Sunar crossed his arms and quirked an eyebrow at the Chief of Police. “I am sure that your help in keeping me alive will come with a cost of some sort.” He drew his eyebrows together and leaned forward slightly. “I suppose the cost is that I hand over my evidence and refuse to testify?”
The Captain made a face as if she had tasted something terribly sour, then spoke. “Oh, no, I want you to testify, and to live to do it.” Her eyes flickered to the side for a microsecond.
He stared at her, chin slightly down and one eye towards her in his best sarcastic look. That sideways look often indicates lies…
She put a hand on her hip and seemed to be trying to drill a hole in him with her stare. “Ok, fine: I don’t want you to die on my watch, and I want you out of my hair: you living to testify would just be a bonus. To put it simply, mi’lord, I want you off my planet. If you…,” she jabbed her finger in Sunar’s direction, “… a half-dragon who brought in a suspected criminal underboss – walk out there,” she waved her hand in a vague direction of the street, “and get killed I wind up with thousands of pages of paperwork and possibly months of inquiries to deal with.” Her tone of voice turned sarcastic. “I could try to keep you under wraps,” her tone changed back to irritated and she shook her head, “though you’ve already shown that’s probably a waste of my time, until the trial. It might work, but it’s far more likely you’ll do something stupid and get yourself killed – which has happened to other witnesses already with these guys – and then I’ll lose more good cops and have even more paperwork to deal with.”
She threw up her hands and started to pace. “You disappear, however?” She spun back around and made a sweeping gesture. “Then I can tell Bobby Finkle some convenient lies, get him to walk into the courtroom under his own power in a few months – or years – with a promise that the prosecution has nothing and the trial will clear his name, and then surprise him when you show up. I still won’t get the bigger fish I was after, but at least I can take the smug little punk down.” She set her jaw and made another attempt to pin him to the wall with her stare. “So, there are your choices, young mi’lord. I can have some men sneak you out of here, escort you to the spaceport and slip you onto the first convenient ship going anywhere-but-here, or you walk out that door yourself and die within seconds.” She crossed her arms and narrowed her eyes at him.
Sunar allowed his skepticism to show on his face. There! That eye-flick again. I can’t decide if she is lying or worried about something…
She gave him a few moments before heaving a frustrated sigh. Her tone of voice dripped exasperation. “Oh, come on! You don’t strike me as being a complete idiot, just young and foolish. Please show me that foolishness has limits, the choice is not that hard.”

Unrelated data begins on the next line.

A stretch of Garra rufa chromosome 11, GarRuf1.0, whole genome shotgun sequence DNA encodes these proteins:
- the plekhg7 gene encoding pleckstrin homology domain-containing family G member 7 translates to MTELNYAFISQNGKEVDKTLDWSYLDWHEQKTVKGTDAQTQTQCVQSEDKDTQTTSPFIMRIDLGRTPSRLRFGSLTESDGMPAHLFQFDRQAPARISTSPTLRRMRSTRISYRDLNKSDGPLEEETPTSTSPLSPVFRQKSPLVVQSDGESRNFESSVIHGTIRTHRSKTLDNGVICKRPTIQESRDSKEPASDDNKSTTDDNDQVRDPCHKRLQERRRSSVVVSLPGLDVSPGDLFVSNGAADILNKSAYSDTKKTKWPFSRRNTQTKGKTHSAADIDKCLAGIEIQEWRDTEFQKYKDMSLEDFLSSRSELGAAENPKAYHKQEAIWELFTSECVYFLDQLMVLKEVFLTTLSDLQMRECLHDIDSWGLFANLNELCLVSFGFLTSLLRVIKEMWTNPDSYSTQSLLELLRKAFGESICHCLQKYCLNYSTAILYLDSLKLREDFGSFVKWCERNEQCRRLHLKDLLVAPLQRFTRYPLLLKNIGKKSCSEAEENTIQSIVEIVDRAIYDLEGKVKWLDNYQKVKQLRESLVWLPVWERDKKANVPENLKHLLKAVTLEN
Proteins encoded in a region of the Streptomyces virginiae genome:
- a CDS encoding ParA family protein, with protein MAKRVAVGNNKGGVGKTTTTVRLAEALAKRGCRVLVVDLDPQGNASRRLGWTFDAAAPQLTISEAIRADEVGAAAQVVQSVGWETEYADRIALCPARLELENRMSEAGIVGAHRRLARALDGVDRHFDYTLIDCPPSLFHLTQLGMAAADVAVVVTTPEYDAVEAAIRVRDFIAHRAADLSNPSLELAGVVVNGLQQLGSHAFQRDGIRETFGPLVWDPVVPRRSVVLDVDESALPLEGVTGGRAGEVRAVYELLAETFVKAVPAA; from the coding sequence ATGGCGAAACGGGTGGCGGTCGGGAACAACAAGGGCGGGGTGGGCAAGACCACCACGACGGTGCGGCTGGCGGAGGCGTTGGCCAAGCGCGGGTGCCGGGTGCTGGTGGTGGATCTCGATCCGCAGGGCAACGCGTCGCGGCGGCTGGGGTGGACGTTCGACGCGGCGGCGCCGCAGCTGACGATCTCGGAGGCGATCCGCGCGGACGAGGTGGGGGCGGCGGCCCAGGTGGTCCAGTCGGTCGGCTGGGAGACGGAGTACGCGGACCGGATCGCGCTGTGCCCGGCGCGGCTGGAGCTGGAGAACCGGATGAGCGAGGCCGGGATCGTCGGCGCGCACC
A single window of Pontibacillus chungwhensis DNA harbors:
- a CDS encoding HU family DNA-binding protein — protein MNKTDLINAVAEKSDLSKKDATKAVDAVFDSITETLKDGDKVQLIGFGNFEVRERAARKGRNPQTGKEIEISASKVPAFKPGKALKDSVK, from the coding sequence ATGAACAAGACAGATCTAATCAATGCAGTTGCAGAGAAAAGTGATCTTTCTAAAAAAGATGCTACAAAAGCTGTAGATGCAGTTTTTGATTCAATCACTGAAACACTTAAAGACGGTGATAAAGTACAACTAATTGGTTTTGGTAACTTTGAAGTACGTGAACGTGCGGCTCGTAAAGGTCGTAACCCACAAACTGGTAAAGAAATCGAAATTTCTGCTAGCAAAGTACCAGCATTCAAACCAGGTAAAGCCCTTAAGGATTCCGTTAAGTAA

He locked eyes with her for a few more moments, weighing his options. Something about all of this feels off. Decidedly off. Still, it is not like I can do anything if a sniper puts a bullet through my head, and I did want to go off-world at some point anyway. At length he nodded and unfolded his arms, then gestured at the door. “Very well, ma’am. I will do as you ask, and await your summons to return and testify. If you will give me a way to contact you…”
She rolled her eyes, shook her head emphatically, and spoke as a parent to a particularly recalcitrant child. “What part of disappear do you not understand? Keep quiet, and do not communicate with this precinct, or – better – anyone on this planet, until we send for you. I am banking on the hope that the people your scumbag answers to are willing to hang him out to dry, but I wouldn’t put it past them to start monitoring communications to try and find out if you plan to come back. Lay low, stay quiet, and wait. At some point you will receive a message from me. Don’t worry about the content of the message, all you care about is the date that will be mentioned in it. Get yourself back here no more than two days before that date, and do not make contact with anyone. The first time anyone, including me, is to know you are back on this planet is when you walk into the courtroom.
Sunar shook his head, but proceeded to the door. No, something about this is not right. How could a small planetary police force in a not-that-large of a city have a reach that extensive? She’s either not who she says she is, she’s delusional, or something else is going on. No matter: Best to get away from all of this and then see if I can get more information. I don’t trust this woman to let me just walk out that door if I balk. Once I’m away from her, however, that’s another matter. He opened the door and stepped into the hall.
Two plain-clothes cops with police badges hanging out of their business suits pushed off the wall they’d been leaning on and moved towards him, their hands slightly away from their sides and hard looks on their faces
Sunar stopped and let himself rise, slightly, to the balls of his feet and both men stopped moving.
The Chief spoke up from behind him in clipped tones. “Our new ‘friend’ here has agreed to get off this world. Grab one of the unmarked cars and get him into it without being seen, take him to wherever he is staying, let him collect his things, then take him to the space port and make sure he gets on the first ship out. And, make sure no one notices. Pay for the ticket if you have to, I don’t care, just get him off this rock.”
One of the cops pushed his glasses up on his nose and nodded. “Right chief.” He gestured down the hall while giving Sunar an unfriendly look. “Let’s go.”
Sunar stared at him for a moment, then shrugged and started walking.